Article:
Inca History and Culture: Learning about Peru

Leaving a legacy behind of bewildering man made structures and an enduring culture, the Incas were undoubtedly an intriguing and mystifying empire.

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Springing up in the Peruvian highlands in the 13th century, the mighty civilization gradually took over many parts of western South America, particularly around the Andes.

But its heart remains in its homeland of Peru. Head here today and the remnants of its past lie at its fore, from the Quecha-speaking locals of Cusco to the stalwart ancient wonder of Machu Picchu.

And while this South American beauty is awash with adventure sports, it’s also a formidable centre of Inca culture and history. Here’s our guide to the best Inca sites in Peru…

Machu Picchu

Shrouded in low cloud and verdant green hills, the legendary ancient Incan City is an unmissable sight, whether you arrive on two feet via the four-day Inca Trail trek, or by train from nearby Aguas Calientes.

At an altitude of 2,430m, the lost city is a striking vision of beauty, and those on the challenging trek will negotiate undulating paths, nights beneath canvas and the chance to glimpse fleeing snakes and brightly coloured butterflies.

And while smaller, less elaborate Incan ruins can be spotted during the trek, nothing will quite prepare you as you round the corner, just after dawn, at the Sun Gate: the enigmatic image of this forgotten city is the stuff of travel legend. Don’t miss a hike up Wayna Picchu too – the steep mountain peering over Machu Picchu.

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Isla del Sol

Ok, so this sleepy island is actually in Bolivian territory, but it’s worth an overnight trip, if not for a change in scenery then to discover a clutch of unusual Incan sites.

Castaway in the blue waters of Lake Titicaca, this dreamy patch of seclusion is reached by boat from the tiny town of Copacabana – not to be confused with the Brazilian beach of bronzed beauties.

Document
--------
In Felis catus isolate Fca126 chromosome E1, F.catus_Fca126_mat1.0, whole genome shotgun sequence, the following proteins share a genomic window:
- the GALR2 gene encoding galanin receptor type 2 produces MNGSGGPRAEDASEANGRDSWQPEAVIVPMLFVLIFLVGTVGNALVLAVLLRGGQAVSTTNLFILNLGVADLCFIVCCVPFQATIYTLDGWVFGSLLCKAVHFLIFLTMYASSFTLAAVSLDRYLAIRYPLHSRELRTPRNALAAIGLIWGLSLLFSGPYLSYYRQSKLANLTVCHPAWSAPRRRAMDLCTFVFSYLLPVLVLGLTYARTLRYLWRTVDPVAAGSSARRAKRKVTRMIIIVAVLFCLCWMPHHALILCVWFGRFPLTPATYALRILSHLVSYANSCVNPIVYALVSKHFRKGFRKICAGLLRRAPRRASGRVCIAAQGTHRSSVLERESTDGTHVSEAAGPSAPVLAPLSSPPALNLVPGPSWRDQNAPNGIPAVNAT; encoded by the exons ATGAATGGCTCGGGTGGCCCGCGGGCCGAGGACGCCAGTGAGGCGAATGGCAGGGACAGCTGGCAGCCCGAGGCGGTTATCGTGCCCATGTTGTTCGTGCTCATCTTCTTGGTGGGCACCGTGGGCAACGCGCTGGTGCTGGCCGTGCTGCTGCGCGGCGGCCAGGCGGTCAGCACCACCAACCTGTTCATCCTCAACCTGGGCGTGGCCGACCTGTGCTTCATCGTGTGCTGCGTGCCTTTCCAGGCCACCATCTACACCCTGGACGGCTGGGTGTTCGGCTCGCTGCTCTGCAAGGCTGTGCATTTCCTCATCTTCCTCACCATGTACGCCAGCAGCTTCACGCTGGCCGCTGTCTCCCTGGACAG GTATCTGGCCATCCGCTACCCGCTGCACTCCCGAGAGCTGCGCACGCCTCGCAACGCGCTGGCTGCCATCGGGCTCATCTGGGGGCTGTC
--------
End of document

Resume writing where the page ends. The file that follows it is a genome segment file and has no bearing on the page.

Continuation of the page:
Head first to the Gold Museum, dedicated to exhibiting Incan curios that were discovered in the surrounding water’s depths. According to local folklore, the nearby Inca Table was once used for human sacrifice, while the sacred Titi Khar’ka ‘ Rock of the Puma ‘ gave the lake its name.

Cross the island after a lunch of grilled trout and rice (or guinea pig, if you dare) to overnight in Yumani. Here, basic hostels are slowly springing up, and you’ll be within easy walking distance of the fabled ‘Fountain of Youth’.


It might be a bit of a mouthful to pronounce, and yet this ancient settlement will do its best to instil a sense of speechlessness in all visitors who grace its imposing pathways. Pitted in the Valley of the Incas, a short drive from Cusco, this timeless town was the site of the Inca’s greatest military victory over the Spaniards.

Much of its stone terraces and storehouses remain today, in a state of decadence and decay, and a wander round its curious courtyards will take you back to a bygone era of sun gods, prosperity and folklore. Fancy a spot of haggling?

The market square is the place to hone your bargaining skills, where locals sell baskets of fruit, colourful scarves, woollen hats and replicas of Incan curios.

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A Peruvian adventure would not be complete without a few days milling around this centre of high-octane thrills. From horse riding amidst Incan ruins, motorbiking beside salt flats, or white water rafting in the Urubamba River, you’ll find it hard to leave this stunner of a city.

Not least because it lays claim to being the historic capital of the Incan Empire. Awash with Quecha-speaking locals selling Peruvian crafts and unusual architecture, from the beguiling Acllahuasi (Temple of the Virgins) to the Inti Raymi (Feast of the Sun), it was crowned a UNESCO World Heritage Site in 1983.

And you’ll be in no doubt why after a mere morning’s stroll along its cobbled pathways before preparing for your pilgrimage to Machu Picchu.


Compact and charming, the tiny town of Pisac is worth a day’s exploration from Cusco. Burn buns of steel on a walk up to its Inca ruins – a captivating collection of terraces and dilapidated buildings, believed to date back to around the same time as Machu Picchu.

Its lively Sunday market is also not-to-be-missed, while its Virgin Del Carmen festival in July is a hotbed of costumed characters and riotous dancing.

For your chance to visit Peru’s top Inca sites, speak to operators such as Explore! Its 14-day Heights of Machu Picchu takes in the Inca Trail, Lake Titicaca, Cusco and Pisac, from £2,349 per person, including flights, accommodation, tour leader and in-country transportation.

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